20. No Corsairs on aliied CVs of any description - except for ferrying - till 1/44.
21. Mine laying by AC is restricted to night operations.
22. Russia is neutral till activated (attack, time, points in kwantung). Allied units entering russian border will be "interned". Japanese player will "activate" Russia at least 1 month prior to invasion.
23. Capital ships (Light Cruisers onward) cannot replenish from ports smaller than three. DDs/DMS/DML etc not from smaller than 2. Unless support ships (AO/AE) and similar are in the same port.
24. LCU stacking rules:
To prevent the mammoth stack of 500,000 men moving around Asia and/or 100,000 man garrisons on Wake Island…
Single Island hex (including Okinawa).
10,000 men per airfield and port level. 5,000 per fort level.
Atolls.
Halved (5,000 men per AF and Port, 2,500 per fort).
All others (non base, continental, large islands). 200,000 men per hex.

If a hex is contested, then maybe 50% more allowed until 30 days after last day hex is contested. (Not super rigid here, this will just take some common sense to apply). This will allow the attacker to bring more troops and the defender to bring in some reinforcements. At the same time, it puts a premium on doing the logical military thing and finding the weak spots to land at, isolating targets, bombing, ensuring proper support, etc.

Note - stacking numbers are not based on the SRS but the actual size of the facility, allowing you to build up troops if you invest in building up a large base over its SRS.

The reduced stacking rule was extended to all bases in the Pacific (except Hawai and the island chain from Alaska to Japan) and the Bases on New Guinea, Bismarks, Solomon chains etc. in the half strenght rule. This quite puts a high premium on good logistics and mid/long term planning.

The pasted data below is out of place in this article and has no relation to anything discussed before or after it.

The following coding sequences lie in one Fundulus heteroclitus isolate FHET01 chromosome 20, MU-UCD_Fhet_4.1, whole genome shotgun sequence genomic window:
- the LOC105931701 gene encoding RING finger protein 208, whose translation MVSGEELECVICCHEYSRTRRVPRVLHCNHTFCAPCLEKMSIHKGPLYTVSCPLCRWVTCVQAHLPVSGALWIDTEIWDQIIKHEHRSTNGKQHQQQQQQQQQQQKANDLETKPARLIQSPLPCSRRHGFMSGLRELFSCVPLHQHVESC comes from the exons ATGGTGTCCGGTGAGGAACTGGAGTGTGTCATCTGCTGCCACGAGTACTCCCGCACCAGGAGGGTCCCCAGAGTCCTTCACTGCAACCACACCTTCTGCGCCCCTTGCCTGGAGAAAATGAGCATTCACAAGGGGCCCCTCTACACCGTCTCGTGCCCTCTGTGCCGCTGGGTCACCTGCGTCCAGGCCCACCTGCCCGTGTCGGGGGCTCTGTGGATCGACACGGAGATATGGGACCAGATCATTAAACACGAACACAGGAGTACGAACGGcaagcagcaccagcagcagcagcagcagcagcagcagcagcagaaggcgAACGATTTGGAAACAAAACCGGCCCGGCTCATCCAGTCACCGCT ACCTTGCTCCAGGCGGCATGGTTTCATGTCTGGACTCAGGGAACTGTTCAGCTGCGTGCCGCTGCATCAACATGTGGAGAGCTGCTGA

After all this “bumff”, let me introduce Ens. Taketo Toshio to you.
Taketo graduated from Etajima Naval Academy Class 70 on 15/11/1941. His marks placed him somewhere in the middle. Not the least, because he showed a rather pronounced interest in naval aviation issues, which was not all that popular with his tutors at the time.
He experienced his most serious set back in his nascent career as an officer in training, when his application for the IJN flight training school at Kasumigaura was turned down. Mostly because of bad eye sight – a common issue with young Japanese Officers, according to US military intelligence.
Anyway, his keen interest in aviation was taken into consideration by the authorities in charge, and he was ordered to report aboard CVE Taiyo after a very short leave – to dispel the Sake fumes from the graduation festivities and some such .
Well, to be honest, in the heat of many pressing issues, nobody really cared about the needs of tiny CVE , freshly converted from a commercial liner, and getting into anyones way by its commissioning needs. It did not take much cutting of red tape to dispel a run of the mill Ensign into a “bottom” very low on the list and hardly ready for war – or lets say hostilities.

CVE Taiyo, a conversion from KASUGA MARU, entered the Sasebo Dock for conversion on May 1st 1941 and left it on Sept. 2nd 41 as a freshly hatched CVE. Commisioned on Sept. 10th, it left Sasebo for Takao on a shake down cruise with a skeleton crew. On return to Sasebo on Nov. 10th a number of hasty fixes got applied.

CVE Taiyo was ordered to proceed to sea at Nov. 28th any gate, to perform some sort of vital task.
Ens Toshio is ordered to join ship on Nov. 27. (pretty brisk work by the pen pushers, considering).

Lets hear him out:

Dear Mom, Dear Dad,

just a few notes in a hurry. I managed to arrive in time – despite the congested roads and rail ways – just an hour after the new Captain Hamsaki took over. There was little time to settle in. The whole ship is a bee heave – everyone moving at the double. Even though the crew is made up of a few seasoned warrant officers, very few experienced leading hands even less carrier trained officers, and while most of the hands are more or less fresh from the barracks, things are slowly taking shape. A single “shake down” cruise did help some, though. The ship – being new – is still regarded as a bit “clunky” but workable. At least according to scuttle but.